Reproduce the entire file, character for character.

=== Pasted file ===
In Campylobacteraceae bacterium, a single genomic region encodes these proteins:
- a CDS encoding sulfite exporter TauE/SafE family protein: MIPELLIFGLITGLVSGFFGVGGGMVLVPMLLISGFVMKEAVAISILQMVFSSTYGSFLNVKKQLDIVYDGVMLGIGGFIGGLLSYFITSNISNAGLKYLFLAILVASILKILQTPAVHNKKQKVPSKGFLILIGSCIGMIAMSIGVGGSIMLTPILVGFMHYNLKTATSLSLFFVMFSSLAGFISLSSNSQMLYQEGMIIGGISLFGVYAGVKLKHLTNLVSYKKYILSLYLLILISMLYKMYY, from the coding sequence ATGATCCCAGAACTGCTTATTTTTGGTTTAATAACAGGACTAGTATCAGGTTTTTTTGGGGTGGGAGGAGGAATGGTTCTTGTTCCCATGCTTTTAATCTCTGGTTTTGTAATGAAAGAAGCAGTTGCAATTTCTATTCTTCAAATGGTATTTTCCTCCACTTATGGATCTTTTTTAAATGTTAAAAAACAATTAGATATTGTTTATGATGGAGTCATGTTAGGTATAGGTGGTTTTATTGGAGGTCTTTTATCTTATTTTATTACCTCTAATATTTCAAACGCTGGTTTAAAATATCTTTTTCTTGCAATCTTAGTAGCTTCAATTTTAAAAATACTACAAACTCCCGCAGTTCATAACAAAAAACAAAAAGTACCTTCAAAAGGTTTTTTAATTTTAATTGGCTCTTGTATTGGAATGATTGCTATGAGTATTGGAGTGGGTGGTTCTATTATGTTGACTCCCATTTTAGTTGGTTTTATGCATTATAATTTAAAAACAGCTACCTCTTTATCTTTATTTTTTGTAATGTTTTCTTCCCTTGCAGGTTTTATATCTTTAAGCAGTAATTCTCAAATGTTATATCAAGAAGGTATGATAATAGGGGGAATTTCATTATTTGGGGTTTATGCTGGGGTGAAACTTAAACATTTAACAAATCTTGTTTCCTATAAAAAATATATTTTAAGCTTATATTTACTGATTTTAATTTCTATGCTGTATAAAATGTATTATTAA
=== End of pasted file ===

In Campylobacteraceae bacterium, a single genomic region encodes these proteins:
- a CDS encoding sulfite exporter TauE/SafE family protein: MIPELLIFGLITGLVSGFFGVGGGMVLVPMLLISGFVMKEAVAISILQMVFSSTYGSFLNVKKQLDIVYDGVMLGIGGFIGGLLSYFITSNISNAGLKYLFLAILVASILKILQTPAVHNKKQKVPSKGFLILIGSCIGMIAMSIGVGGSIMLTPILVGFMHYNLKTATSLSLFFVMFSSLAGFISLSSNSQMLYQEGMIIGGISLFGVYAGVKLKHLTNLVSYKKYILSLYLLILISMLYKMYY, from the coding sequence ATGATCCCAGAACTGCTTATTTTTGGTTTAATAACAGGACTAGTATCAGGTTTTTTTGGGGTGGGAGGAGGAATGGTTCTTGTTCCCATGCTTTTAATCTCTGGTTTTGTAATGAAAGAAGCAGTTGCAATTTCTATTCTTCAAATGGTATTTTCCTCCACTTATGGATCTTTTTTAAATGTTAAAAAACAATTAGATATTGTTTATGATGGAGTCATGTTAGGTATAGGTGGTTTTATTGGAGGTCTTTTATCTTATTTTATTACCTCTAATATTTCAAACGCTGGTTTAAAATATCTTTTTCTTGCAATCTTAGTAGCTTCAATTTTAAAAATACTACAAACTCCCGCAGTTCATAACAAAAAACAAAAAGTACCTTCAAAAGGTTTTTTAATTTTAATTGGCTCTTGTATTGGAATGATTGCTATGAGTATTGGAGTGGGTGGTTCTATTATGTTGACTCCCATTTTAGTTGGTTTTATGCATTATAATTTAAAAACAGCTACCTCTTTATCTTTATTTTTTGTAATGTTTTCTTCCCTTGCAGGTTTTATATCTTTAAGCAGTAATTCTCAAATGTTATATCAAGAAGGTATGATAATAGGGGGAATTTCATTATTTGGGGTTTATGCTGGGGTGAAACTTAAACATTTAACAAATCTTGTTTCCTATAAAAAATATATTTTAAGCTTATATTTACTGATTTTAATTTCTATGCTGTATAAAATGTATTATTAA